Keeping up with all school matters-social, emotional and
academic-is one of the most important ways to be sure that your
child is on track and getting the most out of the academic
Here are some ideas for staying in touch with your children and
their school day.
- Share a meal together every day. It doesn't have to be
dinner-it can be a bowl of cereal at breakfast or even a before-bed
cup of cocoa. Turn off your cell phones, the computer, the
television and the to-do list that runs through your mind, set
aside the magazines and the mail. Focus on listening first: Give
your child, as well as yourself, time to digest what's been said,
then offer your own thoughts and advice if necessary. Sometimes
kids just want a parent to be a good listener.
- Be familiar with your child's teachers, classmates and school
personnel. Join the PTA. Attend open houses and introduce yourself
to other parents. Volunteer your time and talents-schools welcome
parent help and you'll have a chance to experience the environment
that your child lives in every school day.
- Check your child's assignment notebooks and read through some
of his textbooks so you can ask questions on academic subjects and
think of ideas to support learning outside of school.
- Do your kids tend to clam up with pre-teen-like angst when you
ask about their school lives? Ask their opinion on something to get
the conversation going. Kids-especially pre-teens and teens-love
sharing their opinions and having their voices heard.
- Never ask yes/no questions. Ask questions that invite thoughts,
opinions and long-winded answers.
- If your child is encountering a problem at school, ask the
simplest question of all: How can I help? Sometimes parents tend to
formulate their own solution strategies without the input of the
key player in the situation-your child.
- Acknowledge how appreciative you are that your child shared his
feelings with you, and remind him that he can always come to you
whenever he has a problem or concern. Teach your kids that bottling
up worries or feelings isn't necessary and it helps to bring things
out into the open.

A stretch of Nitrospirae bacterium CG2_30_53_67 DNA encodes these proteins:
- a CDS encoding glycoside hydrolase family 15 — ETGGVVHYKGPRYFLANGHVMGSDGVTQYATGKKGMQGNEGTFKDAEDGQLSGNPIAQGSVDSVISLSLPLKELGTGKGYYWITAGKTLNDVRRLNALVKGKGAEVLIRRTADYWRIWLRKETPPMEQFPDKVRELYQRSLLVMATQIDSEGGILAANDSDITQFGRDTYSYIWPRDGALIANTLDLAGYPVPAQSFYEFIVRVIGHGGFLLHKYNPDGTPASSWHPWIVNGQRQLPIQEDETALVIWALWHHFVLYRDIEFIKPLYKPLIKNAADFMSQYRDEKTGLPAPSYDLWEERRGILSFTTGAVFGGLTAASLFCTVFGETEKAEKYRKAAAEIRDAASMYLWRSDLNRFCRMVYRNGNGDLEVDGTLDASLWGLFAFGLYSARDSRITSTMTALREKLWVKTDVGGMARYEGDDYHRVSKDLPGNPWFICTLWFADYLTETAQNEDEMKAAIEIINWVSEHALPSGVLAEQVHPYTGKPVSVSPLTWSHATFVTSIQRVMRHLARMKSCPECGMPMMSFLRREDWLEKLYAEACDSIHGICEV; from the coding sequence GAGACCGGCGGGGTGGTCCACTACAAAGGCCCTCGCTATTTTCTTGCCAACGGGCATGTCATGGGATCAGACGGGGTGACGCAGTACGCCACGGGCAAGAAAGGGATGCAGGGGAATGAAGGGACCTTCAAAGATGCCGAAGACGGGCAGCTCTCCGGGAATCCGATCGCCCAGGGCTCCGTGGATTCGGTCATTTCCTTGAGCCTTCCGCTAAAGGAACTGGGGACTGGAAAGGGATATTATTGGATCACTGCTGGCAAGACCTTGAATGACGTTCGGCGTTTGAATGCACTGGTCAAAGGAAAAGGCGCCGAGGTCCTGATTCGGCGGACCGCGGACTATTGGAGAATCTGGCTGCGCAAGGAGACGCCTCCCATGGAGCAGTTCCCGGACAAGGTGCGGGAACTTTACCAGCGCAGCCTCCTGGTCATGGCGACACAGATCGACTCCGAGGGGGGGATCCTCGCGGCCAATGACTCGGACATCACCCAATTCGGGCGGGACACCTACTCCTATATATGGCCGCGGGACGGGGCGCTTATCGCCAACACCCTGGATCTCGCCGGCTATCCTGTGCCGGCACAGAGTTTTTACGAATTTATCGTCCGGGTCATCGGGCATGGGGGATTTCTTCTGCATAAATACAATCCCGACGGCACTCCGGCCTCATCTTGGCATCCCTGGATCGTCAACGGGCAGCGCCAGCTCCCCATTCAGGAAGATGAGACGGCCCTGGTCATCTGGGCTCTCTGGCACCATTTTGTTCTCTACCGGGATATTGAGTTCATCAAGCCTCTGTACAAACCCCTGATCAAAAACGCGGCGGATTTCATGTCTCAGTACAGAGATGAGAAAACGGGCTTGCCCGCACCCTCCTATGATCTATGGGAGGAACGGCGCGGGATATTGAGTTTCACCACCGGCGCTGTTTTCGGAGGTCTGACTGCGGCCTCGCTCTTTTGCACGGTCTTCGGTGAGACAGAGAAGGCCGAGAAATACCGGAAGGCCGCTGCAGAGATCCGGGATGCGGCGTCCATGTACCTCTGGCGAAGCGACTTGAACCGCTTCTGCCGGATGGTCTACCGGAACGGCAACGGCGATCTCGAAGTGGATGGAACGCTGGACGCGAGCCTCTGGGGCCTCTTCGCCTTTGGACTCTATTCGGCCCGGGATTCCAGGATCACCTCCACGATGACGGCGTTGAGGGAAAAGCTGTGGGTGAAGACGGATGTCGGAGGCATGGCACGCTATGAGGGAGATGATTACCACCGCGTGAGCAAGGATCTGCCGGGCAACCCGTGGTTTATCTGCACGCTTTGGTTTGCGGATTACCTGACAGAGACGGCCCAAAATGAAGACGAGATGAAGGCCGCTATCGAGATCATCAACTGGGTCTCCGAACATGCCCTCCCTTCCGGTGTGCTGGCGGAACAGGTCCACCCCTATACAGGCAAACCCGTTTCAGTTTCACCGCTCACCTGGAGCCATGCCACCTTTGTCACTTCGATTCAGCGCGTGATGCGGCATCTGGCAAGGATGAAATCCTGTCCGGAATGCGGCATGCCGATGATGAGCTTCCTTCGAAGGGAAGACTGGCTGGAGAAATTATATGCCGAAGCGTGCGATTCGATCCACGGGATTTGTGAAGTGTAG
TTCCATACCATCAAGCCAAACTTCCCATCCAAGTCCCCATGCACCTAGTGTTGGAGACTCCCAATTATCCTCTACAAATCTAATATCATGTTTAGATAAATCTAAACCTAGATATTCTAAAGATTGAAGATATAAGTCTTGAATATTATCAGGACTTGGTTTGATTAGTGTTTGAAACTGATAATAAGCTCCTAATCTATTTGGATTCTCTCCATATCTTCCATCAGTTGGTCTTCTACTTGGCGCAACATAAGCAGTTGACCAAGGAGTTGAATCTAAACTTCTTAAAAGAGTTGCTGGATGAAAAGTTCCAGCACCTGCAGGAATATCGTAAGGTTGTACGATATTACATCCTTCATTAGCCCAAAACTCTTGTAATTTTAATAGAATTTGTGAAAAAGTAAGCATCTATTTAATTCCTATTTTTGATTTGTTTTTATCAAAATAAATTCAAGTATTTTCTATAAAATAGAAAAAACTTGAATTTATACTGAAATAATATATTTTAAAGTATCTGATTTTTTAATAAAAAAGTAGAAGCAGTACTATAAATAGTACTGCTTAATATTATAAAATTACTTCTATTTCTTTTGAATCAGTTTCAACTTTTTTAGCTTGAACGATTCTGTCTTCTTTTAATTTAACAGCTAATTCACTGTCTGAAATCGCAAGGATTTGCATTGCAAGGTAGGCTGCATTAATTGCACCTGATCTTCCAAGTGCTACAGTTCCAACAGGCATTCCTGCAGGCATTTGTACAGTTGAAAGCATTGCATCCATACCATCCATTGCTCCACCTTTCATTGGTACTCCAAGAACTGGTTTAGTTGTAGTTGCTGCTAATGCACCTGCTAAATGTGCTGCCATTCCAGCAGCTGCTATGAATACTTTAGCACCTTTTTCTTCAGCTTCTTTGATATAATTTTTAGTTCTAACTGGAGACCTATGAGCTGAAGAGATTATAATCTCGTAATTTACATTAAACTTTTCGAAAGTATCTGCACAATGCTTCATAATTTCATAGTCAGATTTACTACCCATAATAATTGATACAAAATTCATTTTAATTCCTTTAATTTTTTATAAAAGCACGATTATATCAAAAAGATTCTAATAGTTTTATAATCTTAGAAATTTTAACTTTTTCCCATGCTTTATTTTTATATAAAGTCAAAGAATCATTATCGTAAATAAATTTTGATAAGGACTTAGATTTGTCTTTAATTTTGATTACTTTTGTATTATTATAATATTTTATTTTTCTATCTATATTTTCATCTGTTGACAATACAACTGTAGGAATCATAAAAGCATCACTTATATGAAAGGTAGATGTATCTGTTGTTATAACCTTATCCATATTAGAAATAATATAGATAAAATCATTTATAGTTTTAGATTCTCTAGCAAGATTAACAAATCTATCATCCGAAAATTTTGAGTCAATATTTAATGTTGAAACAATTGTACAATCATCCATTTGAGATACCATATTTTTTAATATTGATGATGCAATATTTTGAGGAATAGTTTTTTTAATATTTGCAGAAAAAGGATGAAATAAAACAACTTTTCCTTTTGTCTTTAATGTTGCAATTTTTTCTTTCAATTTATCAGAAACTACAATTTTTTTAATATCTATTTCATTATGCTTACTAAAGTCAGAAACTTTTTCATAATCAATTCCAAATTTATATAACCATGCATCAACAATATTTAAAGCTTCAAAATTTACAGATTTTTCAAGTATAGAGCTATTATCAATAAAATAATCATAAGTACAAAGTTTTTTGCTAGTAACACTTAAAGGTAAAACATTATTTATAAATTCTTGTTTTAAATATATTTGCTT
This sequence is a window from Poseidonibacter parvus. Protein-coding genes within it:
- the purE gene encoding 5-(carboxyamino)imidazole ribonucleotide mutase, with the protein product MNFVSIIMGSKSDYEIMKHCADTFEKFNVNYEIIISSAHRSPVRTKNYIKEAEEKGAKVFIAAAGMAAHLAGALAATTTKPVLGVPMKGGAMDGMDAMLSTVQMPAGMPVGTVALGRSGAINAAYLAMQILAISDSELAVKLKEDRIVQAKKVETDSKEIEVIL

Staying in touch with your child's school
- Read the student handbook and know who's who in the school
building. Make sure you're aware of homework policy and study
- Teachers are busy these days; the best way to catch them is by
e-mail. Don't wait for disaster to strike-send a simple e-mail at
some point (preferably at the beginning of the school year)
introducing yourself, your family and your child, and letting the
teacher know the best way to contact you should the need
- Familiarize yourself with the school Web site. Chicago Public
Schools has recently launched the Parent Portal, accessible via the
school Web site, where parents can securely view their child's
grades and attendance online. You can also register to receive
e-mail or text notifications when your child is absent or when his
or her grades drop below a point level identified by you.
- Ask your teacher if you can help out in any way in the
classroom. Many teachers would love for a parent to visit and
discuss a special interest. Working parents can volunteer to
collect classroom supplies, coordinate a classroom newsletter or
gather materials for a bulletin board.
- Of course, you won't want to miss parent teacher conferences,
open houses, the science fair, but also be sure to attend the other
fun events such as talent shows, fundraisers and sporting events
(even if your child isn't playing on the team). This will give you
a chance to get to know teachers, school administrators and other
parents in an informal way. Let your child see for himself that you
believe school participation is important.
Questions to ask your kids
1) If you could change three things about your school what would
2) Who is considered the friendliest kid in your class? Why?
3) What qualities do you think make a good friend?
4) What would you do if you saw or heard someone making fun of
another kid in your school?
5) Who is your favorite teacher so far? Why?
6) What qualities do you think make a good teacher?
7) What qualities make a good student?
8) What have you done in school (or school-related sport or
activity) that you're proudest of this year?
9) How much TV do you think you should be allowed to watch per
day? How much time do you think you should be allowed to play video
games? How does watching too much TV/playing too many video games
affect your schoolwork?
10) What three things could we do as a family to help you
succeed in school?
Amy Bizzarri is a mom of two living in Logan Square. She also blogs at tiramisumom.com.
See more of Amy's stories here.